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Subject: Re: Couple of chess programming questions

Author: Dann Corbit

Date: 12:54:09 09/10/02

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On September 10, 2002 at 15:48:40, Vincent Diepeveen wrote:

>On September 10, 2002 at 13:11:02, Dann Corbit wrote:
>>On September 10, 2002 at 12:07:37, Vincent Diepeveen wrote:
>>>>(3) Reading Aske Plaat's search & re-search paper, it really seems like mtd(f)
>>>>is something of a magic bullet.  But I note it seems that more programs don't
>>>>use it than do (for example Crafty).  What is wrong with mtd(f) which Plaat
>>>>doesn't say?
>>>There is nothing wrong with it. However a softwareprogram must have certain
>>>conditions to let it work well (in hardware other issues play a role)
>>>  a) it must be a static evaluation with a small granularity;
>>>     if pawn=32 it will work great, if pawn=1000 like in DIEP it won't
>>>     work at all, other things aren't interesting then.
>>I have found this to be true also with experiments, and the reason is obvious.
>>The MTD(f) algorithm basically does a binary search between two bounds (on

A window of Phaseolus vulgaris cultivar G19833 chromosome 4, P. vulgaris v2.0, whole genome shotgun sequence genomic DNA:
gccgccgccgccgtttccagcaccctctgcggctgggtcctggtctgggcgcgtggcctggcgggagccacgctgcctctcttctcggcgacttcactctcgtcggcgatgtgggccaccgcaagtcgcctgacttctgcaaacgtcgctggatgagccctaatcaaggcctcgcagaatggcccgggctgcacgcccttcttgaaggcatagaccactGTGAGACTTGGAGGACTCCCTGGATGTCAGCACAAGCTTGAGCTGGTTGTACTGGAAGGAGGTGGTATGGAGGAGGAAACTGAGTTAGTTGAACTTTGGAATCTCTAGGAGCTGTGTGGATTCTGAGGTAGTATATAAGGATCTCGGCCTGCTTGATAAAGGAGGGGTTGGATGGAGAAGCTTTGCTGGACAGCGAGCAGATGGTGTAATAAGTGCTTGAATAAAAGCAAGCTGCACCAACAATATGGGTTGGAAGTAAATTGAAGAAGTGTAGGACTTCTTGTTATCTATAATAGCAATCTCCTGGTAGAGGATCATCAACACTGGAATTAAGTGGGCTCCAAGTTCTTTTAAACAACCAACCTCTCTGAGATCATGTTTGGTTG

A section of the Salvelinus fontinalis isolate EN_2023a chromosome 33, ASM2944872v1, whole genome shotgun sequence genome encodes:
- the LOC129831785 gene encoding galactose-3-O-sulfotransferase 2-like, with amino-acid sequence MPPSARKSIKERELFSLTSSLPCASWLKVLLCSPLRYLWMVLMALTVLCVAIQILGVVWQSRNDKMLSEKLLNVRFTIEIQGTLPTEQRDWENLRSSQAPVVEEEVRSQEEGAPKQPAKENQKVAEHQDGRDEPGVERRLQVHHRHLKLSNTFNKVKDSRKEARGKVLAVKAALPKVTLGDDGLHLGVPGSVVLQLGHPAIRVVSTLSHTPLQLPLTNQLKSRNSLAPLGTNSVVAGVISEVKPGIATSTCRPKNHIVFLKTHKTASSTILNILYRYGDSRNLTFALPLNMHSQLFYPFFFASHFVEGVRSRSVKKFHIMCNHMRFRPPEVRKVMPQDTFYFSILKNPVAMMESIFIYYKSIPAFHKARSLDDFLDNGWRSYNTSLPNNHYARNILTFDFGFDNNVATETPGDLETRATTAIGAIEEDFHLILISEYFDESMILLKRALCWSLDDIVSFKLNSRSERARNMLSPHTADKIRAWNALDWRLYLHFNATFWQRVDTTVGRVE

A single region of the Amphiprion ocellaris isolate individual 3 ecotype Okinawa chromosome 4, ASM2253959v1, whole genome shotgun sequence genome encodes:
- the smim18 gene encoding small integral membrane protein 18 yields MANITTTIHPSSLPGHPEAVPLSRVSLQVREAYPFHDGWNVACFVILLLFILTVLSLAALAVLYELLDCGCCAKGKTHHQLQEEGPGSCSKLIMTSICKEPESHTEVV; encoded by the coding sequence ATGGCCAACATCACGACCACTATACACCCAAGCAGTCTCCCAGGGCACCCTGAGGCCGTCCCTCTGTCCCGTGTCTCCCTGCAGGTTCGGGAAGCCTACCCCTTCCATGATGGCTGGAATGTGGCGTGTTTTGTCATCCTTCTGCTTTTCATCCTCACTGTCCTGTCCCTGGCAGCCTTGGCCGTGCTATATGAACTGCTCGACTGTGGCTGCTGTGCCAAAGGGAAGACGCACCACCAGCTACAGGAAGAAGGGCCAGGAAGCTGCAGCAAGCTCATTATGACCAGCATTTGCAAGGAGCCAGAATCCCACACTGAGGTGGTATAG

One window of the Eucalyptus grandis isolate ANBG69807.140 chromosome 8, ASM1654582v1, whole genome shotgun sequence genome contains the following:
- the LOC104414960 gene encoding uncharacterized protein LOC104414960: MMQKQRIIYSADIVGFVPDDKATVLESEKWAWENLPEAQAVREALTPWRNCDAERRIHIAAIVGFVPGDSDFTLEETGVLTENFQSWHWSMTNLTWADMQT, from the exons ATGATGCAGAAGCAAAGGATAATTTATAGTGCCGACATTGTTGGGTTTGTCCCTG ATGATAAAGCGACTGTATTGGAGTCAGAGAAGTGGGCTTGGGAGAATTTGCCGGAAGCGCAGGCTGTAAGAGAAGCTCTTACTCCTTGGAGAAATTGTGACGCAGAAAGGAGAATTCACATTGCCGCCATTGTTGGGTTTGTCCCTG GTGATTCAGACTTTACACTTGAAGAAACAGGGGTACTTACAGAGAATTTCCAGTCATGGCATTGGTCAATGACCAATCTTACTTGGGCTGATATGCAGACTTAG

>>average -- it might be faster or slower in individual cases).  If the interval
>>varies from 3276700 to -327600 you have between 22 and 23 searches to resolve
>>it.  If the interval varies from  3276 to -3276 you have between 12 and 13
>>searches to resolve it.
>perhaps it is good to clarify one thing. As soon as a MTD search
>needs to use a binary form of search to get from value A to B, then
>mtd will fail of course.
>the advantage of mtd is that if you have a bound search at 0.01 which says:
>"it's more than 0.01" then you try 0.02. In this way you need only a
>few minimal windows to get from 0.01 to 0.03
>The statement of Rudolf is very clearly: "such minimal windows are
>very cheap", and looking to SOS i can only agree with him.
>A major problem is like bob says if you have a 0.3 difference.
>even with pawn = 100 and 0.3 being 30, that means you need 30 researches.
>If you jump binary, then the only advantage which MTD offers is gone directly.
>So going from 1000 to 1300 in DIEP that's 300 researches.

I think even worst case it won't do more than log2(interval) searches.  I
suppose it is possible for each search to refine the interval by only 1 unit,
but it seems incredibly improbable.

I would expect a window of 300 to take about 8 searches to resolve, on average.
Perhaps you tested with some pathological positions?  I have not seen behavior
that bad, but maybe I have not looked at the worst cases.

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